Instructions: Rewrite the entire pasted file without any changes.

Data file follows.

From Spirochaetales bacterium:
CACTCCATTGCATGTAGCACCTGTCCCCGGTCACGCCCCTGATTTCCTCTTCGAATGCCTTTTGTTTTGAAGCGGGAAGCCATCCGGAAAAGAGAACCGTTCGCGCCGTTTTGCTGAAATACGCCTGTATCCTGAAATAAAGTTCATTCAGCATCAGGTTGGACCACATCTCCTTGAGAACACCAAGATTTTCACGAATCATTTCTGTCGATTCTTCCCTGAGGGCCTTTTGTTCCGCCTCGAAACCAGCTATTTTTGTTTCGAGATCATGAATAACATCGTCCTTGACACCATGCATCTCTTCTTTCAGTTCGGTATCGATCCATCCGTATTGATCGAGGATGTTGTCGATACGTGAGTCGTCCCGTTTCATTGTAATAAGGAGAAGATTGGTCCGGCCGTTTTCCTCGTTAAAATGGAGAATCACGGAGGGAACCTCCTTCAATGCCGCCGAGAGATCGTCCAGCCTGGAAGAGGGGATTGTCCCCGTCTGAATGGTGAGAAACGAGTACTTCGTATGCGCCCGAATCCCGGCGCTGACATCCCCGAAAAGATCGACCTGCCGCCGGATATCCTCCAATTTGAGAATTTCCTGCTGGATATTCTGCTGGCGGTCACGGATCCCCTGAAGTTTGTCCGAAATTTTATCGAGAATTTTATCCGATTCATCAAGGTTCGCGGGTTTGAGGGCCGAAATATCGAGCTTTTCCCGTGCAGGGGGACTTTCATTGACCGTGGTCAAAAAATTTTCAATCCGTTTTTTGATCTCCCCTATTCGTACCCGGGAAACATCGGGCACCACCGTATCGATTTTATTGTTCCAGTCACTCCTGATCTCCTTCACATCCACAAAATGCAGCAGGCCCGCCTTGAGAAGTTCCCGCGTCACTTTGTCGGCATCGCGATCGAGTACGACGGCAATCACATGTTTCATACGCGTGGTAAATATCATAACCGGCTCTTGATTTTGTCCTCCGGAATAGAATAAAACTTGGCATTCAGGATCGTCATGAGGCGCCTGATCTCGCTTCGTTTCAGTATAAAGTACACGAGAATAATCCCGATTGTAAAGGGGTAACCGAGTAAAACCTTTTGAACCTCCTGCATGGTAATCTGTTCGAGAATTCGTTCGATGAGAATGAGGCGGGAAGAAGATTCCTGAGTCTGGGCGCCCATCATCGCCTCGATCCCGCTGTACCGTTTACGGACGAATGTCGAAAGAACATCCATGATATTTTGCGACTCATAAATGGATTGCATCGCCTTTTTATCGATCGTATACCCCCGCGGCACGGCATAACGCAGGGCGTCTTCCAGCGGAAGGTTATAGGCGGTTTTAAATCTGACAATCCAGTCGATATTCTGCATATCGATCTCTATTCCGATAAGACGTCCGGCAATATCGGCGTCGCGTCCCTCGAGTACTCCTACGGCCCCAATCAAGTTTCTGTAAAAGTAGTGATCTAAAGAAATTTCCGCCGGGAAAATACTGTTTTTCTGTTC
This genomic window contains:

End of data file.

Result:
From Spirochaetales bacterium:
CACTCCATTGCATGTAGCACCTGTCCCCGGTCACGCCCCTGATTTCCTCTTCGAATGCCTTTTGTTTTGAAGCGGGAAGCCATCCGGAAAAGAGAACCGTTCGCGCCGTTTTGCTGAAATACGCCTGTATCCTGAAATAAAGTTCATTCAGCATCAGGTTGGACCACATCTCCTTGAGAACACCAAGATTTTCACGAATCATTTCTGTCGATTCTTCCCTGAGGGCCTTTTGTTCCGCCTCGAAACCAGCTATTTTTGTTTCGAGATCATGAATAACATCGTCCTTGACACCATGCATCTCTTCTTTCAGTTCGGTATCGATCCATCCGTATTGATCGAGGATGTTGTCGATACGTGAGTCGTCCCGTTTCATTGTAATAAGGAGAAGATTGGTCCGGCCGTTTTCCTCGTTAAAATGGAGAATCACGGAGGGAACCTCCTTCAATGCCGCCGAGAGATCGTCCAGCCTGGAAGAGGGGATTGTCCCCGTCTGAATGGTGAGAAACGAGTACTTCGTATGCGCCCGAATCCCGGCGCTGACATCCCCGAAAAGATCGACCTGCCGCCGGATATCCTCCAATTTGAGAATTTCCTGCTGGATATTCTGCTGGCGGTCACGGATCCCCTGAAGTTTGTCCGAAATTTTATCGAGAATTTTATCCGATTCATCAAGGTTCGCGGGTTTGAGGGCCGAAATATCGAGCTTTTCCCGTGCAGGGGGACTTTCATTGACCGTGGTCAAAAAATTTTCAATCCGTTTTTTGATCTCCCCTATTCGTACCCGGGAAACATCGGGCACCACCGTATCGATTTTATTGTTCCAGTCACTCCTGATCTCCTTCACATCCACAAAATGCAGCAGGCCCGCCTTGAGAAGTTCCCGCGTCACTTTGTCGGCATCGCGATCGAGTACGACGGCAATCACATGTTTCATACGCGTGGTAAATATCATAACCGGCTCTTGATTTTGTCCTCCGGAATAGAATAAAACTTGGCATTCAGGATCGTCATGAGGCGCCTGATCTCGCTTCGTTTCAGTATAAAGTACACGAGAATAATCCCGATTGTAAAGGGGTAACCGAGTAAAACCTTTTGAACCTCCTGCATGGTAATCTGTTCGAGAATTCGTTCGATGAGAATGAGGCGGGAAGAAGATTCCTGAGTCTGGGCGCCCATCATCGCCTCGATCCCGCTGTACCGTTTACGGACGAATGTCGAAAGAACATCCATGATATTTTGCGACTCATAAATGGATTGCATCGCCTTTTTATCGATCGTATACCCCCGCGGCACGGCATAACGCAGGGCGTCTTCCAGCGGAAGGTTATAGGCGGTTTTAAATCTGACAATCCAGTCGATATTCTGCATATCGATCTCTATTCCGATAAGACGTCCGGCAATATCGGCGTCGCGTCCCTCGAGTACTCCTACGGCCCCAATCAAGTTTCTGTAAAAGTAGTGATCTAAAGAAATTTCCGCCGGGAAAATACTGTTTTTCTGTTC
This genomic window contains: